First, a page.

"I was happy to see he had a lot of compassion" for people with same-sex attraction, said Peter Danzig, a Salt Lake City spokesman for the foundation. "But, on the other hand, I thought he probably didn't understand how hurtful some of this advice is going to be."
Contrary to what Hafen said, Danzig argued, many gay Mormons find "spiritual peace" when they accept their sexual orientation isn't going to change. They can choose to live by the church's rules about chastity -- no sexual acts outside of a heterosexual marriage -- and give up the inner turmoil caused by false hopes of becoming straight.
Hafen, whose speech was posted on the church's Web site ( also pointed to the American Psychological Association's 1973 decision to remove homosexuality from its list of mental disorders, saying it was based more on politics than science.
The "longstanding consensus" of the behavioral and social sciences, the APA stated in a resolution passed last month, is that homosexuality is a "normal and positive variation of human sexual orientation."
The measure advised mental health professionals against telling their clients they can change their sexual orientation through therapy or other treatments. No solid evidence exists that such efforts work, the APA concluded, and some studies suggest the potential for harm, including depression and suicidal tendencies. A task force reviewed 83 studies on sexual-orientation change conducted since 1960.
An LDS Church spokesman declined to say whether Hafen was speaking on behalf of the church or whether his remarks represent a shift in the faith's views. Scott Trotter also did not say whether the church believes homosexuality should still be considered a mental disorder.
"Elder Hafen's talk is self-explanatory," Trotter wrote via e-mail.
Watts, the Provo doctor, who has a gay son and a lesbian daughter among his six children, thinks the speech doesn't necessarily reflect a major policy change for the church as a whole. (Watts and his wife, Millie, led Family Fellowship, a group for LDS families with gay kids, for more than a decade.)
"It might just be Elder Hafen," he said.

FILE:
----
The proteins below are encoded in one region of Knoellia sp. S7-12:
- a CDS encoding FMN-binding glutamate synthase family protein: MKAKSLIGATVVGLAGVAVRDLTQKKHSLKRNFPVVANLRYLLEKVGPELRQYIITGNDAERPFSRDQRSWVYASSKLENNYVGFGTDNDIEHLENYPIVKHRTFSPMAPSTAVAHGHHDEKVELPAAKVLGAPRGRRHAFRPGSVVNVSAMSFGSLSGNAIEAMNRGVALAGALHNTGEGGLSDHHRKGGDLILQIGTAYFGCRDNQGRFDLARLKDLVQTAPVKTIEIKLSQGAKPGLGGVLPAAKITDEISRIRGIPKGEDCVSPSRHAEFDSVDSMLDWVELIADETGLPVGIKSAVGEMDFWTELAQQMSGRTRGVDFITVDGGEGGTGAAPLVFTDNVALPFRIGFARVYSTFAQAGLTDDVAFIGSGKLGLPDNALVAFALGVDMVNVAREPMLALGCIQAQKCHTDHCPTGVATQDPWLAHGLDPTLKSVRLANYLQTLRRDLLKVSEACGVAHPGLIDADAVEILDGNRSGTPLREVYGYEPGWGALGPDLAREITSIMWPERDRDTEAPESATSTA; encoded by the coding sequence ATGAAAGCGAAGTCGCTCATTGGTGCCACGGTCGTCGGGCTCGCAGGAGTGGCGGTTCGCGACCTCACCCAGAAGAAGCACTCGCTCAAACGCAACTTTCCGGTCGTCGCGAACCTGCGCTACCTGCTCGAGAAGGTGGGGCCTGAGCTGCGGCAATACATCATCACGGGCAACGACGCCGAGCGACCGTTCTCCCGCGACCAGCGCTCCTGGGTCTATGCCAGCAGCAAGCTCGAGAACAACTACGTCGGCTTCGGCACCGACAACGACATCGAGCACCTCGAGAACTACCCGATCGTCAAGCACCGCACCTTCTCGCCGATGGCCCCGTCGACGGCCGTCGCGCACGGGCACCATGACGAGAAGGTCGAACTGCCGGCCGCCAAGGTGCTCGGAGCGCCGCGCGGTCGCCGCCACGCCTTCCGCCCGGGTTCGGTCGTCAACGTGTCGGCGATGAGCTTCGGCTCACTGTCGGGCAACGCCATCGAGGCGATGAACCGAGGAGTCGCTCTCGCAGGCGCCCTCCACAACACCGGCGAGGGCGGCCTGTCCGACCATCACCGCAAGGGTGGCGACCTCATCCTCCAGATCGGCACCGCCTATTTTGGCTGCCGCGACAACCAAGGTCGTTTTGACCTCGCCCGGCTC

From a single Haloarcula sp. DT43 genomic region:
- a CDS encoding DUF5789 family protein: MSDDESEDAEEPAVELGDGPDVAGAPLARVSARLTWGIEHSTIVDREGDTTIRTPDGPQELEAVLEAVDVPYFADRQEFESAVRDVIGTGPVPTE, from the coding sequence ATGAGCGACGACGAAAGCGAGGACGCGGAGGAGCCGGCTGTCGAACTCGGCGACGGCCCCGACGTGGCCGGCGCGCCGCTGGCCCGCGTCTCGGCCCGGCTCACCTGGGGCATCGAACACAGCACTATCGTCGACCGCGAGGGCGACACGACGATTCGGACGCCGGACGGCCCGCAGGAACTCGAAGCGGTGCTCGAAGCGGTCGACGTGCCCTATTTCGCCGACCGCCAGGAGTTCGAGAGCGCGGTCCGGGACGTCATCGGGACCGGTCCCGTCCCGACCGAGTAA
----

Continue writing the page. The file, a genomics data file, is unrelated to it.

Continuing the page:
Melson suggested Hafen is among LDS leaders who take a "more hard line" when it comes to homosexuality.
"There are a significant number of church leaders," Melson said, "who understand the scientific research, who are willing to listen to alternate views, who are a little bit more moderate in their statements."
Hafen also took a step back from declarations the church made in the wake of Proposition 8 -- the ballot measure it helped pass in California outlawing gay marriage in the Golden State -- that it does not oppose some rights for same-sex couples.
He suggested the law need only "tolerate" homosexual behavior not "endorse" it, which he said was accomplished when gay sex was decriminalized.
But, in a news release last November, the church said it does not object to rights for same-sex couples regarding hospitalization, medical care, fair housing and employment or probate rights.
Utah gay-rights supporters are pushing for precisely those kind of protections. Their bills fizzled in the 2009 Legislature but will return in 2010. Advocacy group Equality Utah has invited the LDS Church to join the so-called "Common Ground Initiative."
So far, the church has not responded.

Here's how statements made by Bruce C. Hafen, a member of the LDS First Quorum of the Seventy, last week compare with some made in 2006 by LDS apostle Dallin H. Oaks and a 2008 church statement.
Hafen: "Having same-gender attraction is not in your DNA."